Friday, October 18, 2013

A Day in the Nation's Capital

The second half of the week, we spent at a second conference at a resort thirty miles from Washington, D.C. The resort was just beautiful, complete with fountains and gorgeous trees. Our rooms had balconies, so Liz and I enjoyed our coffee and tea outside on one of the mornings.

The coordinators of the convention organized a guided tour of D.C. on one of the days for any attendee who wished to go. It was a packed day, but we thoroughly enjoyed it - especially the opportunity to see some of the things we did not see when we were in D.C. seven years ago.

We were all bused in to the city (at 6:30 in the morning!) and then transported from spot to spot. It was so nice not to have to worry about driving and finding places to park! We were blessed to have the tour guide in our bus, so it was like having a live history book narrating as we drove.

:: Smiles from Dad on our early morning ride into the city ::

:: The first view of the capitol ::
(Yes, I am one of those photographers who stands in the middle of a
bustling street just to get a great shot)

:: Liz and Kate after we had crossed the street! ::

Our first stop was supposed to be the U.S. Supreme Court, but we arrived in the city earlier than planned, so it wasn't even open yet. Our group decided to use the extra time to get pictures in front of the capitol.

:: John, Mom, Dad, Aaron, our good friend Kaben H. from MN, and Liz ::

:: Mom and Dad ::

:: Kaben H., Aaron, and John ::

:: Liz, Ariel H., Kate, and Given H. ::

:: Kate and Ariel ::

Once the Supreme Court building opened, we buzzed over there for a quick self-tour before we had to get to the Capitol. The outside of the Supreme Court building was under renovation, hence it did not make for very good pictures.

:: The Supreme Court chambers ::

It was quite an experience to stand in the room where so many momentous decisions were, and continue to be, made. Our country has changed dramatically -- for better and for worse -- as a result of what has been decided by nine unelected justices in this very room. 

:: Liz in the beautiful marble hall leading to the chambers ::

Our next stop was the U.S. Capitol.

:: Looking up in the Capitol rotunda ::

Six large paintings line the walls of the rotunda, each depicting a critical moment in American history. The above picture is General Washington resigning his commission after the American Revolution.

:: Embarkation of the Pilgrims ::

:: The Signing of the Declaration of Independence ::

:: This statue of Ronald Reagan actually contains rocks from the Berlin Wall ::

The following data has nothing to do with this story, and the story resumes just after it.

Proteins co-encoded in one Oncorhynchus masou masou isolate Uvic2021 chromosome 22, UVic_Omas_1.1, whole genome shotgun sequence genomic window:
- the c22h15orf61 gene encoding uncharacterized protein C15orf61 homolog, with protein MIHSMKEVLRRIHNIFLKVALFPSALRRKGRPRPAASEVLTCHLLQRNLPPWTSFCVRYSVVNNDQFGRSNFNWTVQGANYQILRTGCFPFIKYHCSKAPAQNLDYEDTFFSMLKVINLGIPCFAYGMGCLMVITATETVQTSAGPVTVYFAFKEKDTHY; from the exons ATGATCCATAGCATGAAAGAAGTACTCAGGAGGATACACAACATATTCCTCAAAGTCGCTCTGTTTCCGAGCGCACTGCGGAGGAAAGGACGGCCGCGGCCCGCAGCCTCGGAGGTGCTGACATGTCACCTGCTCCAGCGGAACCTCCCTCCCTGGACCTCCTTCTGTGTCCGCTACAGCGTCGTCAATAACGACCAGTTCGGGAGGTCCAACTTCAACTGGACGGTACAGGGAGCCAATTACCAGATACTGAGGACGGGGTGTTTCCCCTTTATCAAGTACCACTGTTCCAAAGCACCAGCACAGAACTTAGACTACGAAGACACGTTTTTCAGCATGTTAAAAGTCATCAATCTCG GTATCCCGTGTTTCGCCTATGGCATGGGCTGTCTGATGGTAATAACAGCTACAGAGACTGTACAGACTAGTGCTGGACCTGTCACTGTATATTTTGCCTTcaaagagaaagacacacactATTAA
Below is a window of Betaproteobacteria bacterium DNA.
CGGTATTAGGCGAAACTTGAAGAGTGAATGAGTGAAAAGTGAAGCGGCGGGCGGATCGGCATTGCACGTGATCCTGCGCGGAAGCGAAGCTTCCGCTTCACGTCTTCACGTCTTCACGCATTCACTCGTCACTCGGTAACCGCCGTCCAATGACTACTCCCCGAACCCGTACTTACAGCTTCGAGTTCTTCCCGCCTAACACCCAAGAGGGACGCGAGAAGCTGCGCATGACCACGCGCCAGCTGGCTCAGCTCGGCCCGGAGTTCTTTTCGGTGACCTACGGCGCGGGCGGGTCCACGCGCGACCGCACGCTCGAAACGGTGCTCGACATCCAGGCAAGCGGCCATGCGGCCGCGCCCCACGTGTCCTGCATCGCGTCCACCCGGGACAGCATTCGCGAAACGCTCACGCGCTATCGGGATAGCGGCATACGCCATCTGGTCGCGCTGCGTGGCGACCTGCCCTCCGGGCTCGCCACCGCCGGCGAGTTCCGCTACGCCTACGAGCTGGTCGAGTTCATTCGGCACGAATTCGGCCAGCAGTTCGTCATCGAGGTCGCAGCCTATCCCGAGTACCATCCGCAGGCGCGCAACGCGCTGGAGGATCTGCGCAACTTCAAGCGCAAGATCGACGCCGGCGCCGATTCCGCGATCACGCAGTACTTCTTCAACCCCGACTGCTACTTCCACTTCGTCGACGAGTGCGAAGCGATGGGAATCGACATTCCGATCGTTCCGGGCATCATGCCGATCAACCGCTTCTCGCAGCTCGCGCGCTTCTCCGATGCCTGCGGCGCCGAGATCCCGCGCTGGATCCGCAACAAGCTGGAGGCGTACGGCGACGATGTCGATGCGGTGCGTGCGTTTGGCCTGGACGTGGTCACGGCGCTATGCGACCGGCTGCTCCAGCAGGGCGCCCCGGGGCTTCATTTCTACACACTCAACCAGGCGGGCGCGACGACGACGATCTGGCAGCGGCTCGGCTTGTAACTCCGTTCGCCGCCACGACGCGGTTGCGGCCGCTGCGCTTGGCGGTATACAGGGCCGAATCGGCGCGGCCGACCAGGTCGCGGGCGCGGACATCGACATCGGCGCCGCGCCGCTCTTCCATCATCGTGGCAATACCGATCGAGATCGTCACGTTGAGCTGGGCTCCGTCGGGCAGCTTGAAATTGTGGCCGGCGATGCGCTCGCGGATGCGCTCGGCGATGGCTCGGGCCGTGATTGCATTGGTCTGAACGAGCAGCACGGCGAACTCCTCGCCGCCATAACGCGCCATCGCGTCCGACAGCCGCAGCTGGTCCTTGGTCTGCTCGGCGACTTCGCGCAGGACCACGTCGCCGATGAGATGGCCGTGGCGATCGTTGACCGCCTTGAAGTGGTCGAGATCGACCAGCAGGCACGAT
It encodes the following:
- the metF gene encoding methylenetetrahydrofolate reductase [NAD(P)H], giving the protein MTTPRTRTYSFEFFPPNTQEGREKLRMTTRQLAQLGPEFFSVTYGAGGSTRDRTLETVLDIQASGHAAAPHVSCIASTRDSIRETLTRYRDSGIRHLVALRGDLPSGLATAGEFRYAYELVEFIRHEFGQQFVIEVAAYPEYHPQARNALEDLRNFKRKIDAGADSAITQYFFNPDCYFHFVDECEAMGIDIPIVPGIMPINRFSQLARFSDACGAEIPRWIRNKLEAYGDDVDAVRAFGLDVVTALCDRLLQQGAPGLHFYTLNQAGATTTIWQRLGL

Following the Rotunda, we went to the old House of Representatives chamber. Scattered throughout the floor are brass plaques marking where famous U.S. congressmen once sat. 

:: The location of Lincoln's desk when he was a congressman ::

Following the Capitol tour, our entire group was taken through tunnels to the Rayburn House Office Building for lunch. We were not told the names of the guest speakers ahead of time, so everyone was shocked when speaker after speaker kept filing into the room. Following are pictures of the some of the notable speakers.

:: Dr. Michael Farris, attorney and homeschool pioneer, greeting the group and introducing the speakers ::

:: Senator Ron Johnson from Wisconsin ::

 :: Representative Daniel Webster from Florida ::

:: Representative Mark Meadows from North Carolina  ::

:: U.S. House Majority Leader Eric Cantor :: 

Please remember to keep these men and all those in our government that are fighting for the preservation of our precious liberties. They are waging a very difficult battle, with much public and political opposition. As the Apostle Paul exhorts in I Timothy, "That, first of all, supplications, prayers, intercessions, and giving of thanks, be made for all men; for kings, and for all that are in authority; that we may lead a quiet and peaceable life in all godliness and honesty. For this is good and acceptable in the sight of God our Saviour" (2:1-3).

After lunch, we walked back to the buses for the ride to our last stop. On the way, I took just a few pictures of the capitol. 

For the last stop of the tour, our family chose to walk to the White House. On the way, I snapped pictures of other famous landmarks.

:: The Jefferson Memorial :: 

:: Looking across to the Lincoln Memorial from the WWII Memorial ::

:: The only building in D.C. that dates from George Washington's time ::

:: The White House ::

:: The Ophoven Six (yes, it was sunny!) ::

 :: Liz and Kate ::

On our way back to the bus, we stopped at the Declaration of Independence Signers' Memorial and the Lincoln Memorial.

:: The Lincoln Memorial ::

:: Standing on the backside of the Lincoln Memorial looking across
the Potomac to the Arlington Cemetery and the Robert E. Lee Memorial ::

And that was our day in Washington, D.C.

- Kate for the Ophovens

Tuesday, October 15, 2013


Our family spent the last week of September in Maryland for two national homeschool conferences. We flew out in two groups, due to school and work conflicts, and then all flew home together (many thanks to the aunts and uncles that got us to and from the airport on time!). The first conference was held at a resort on the Chesapeake Bay in northern Maryland. It was a beautiful spot and the sunsets each night were simply spectacular.

:: The conference center ::

:: The perfect spot to relax ::

:: Mom and Dad enjoying a coffee break between sessions ::

It was a wonderful conference. The setting was gorgeous and the fellowship was a great blessing. We all came away with renewed vision for leadership and encouraging homeschooling as home-based discipleship.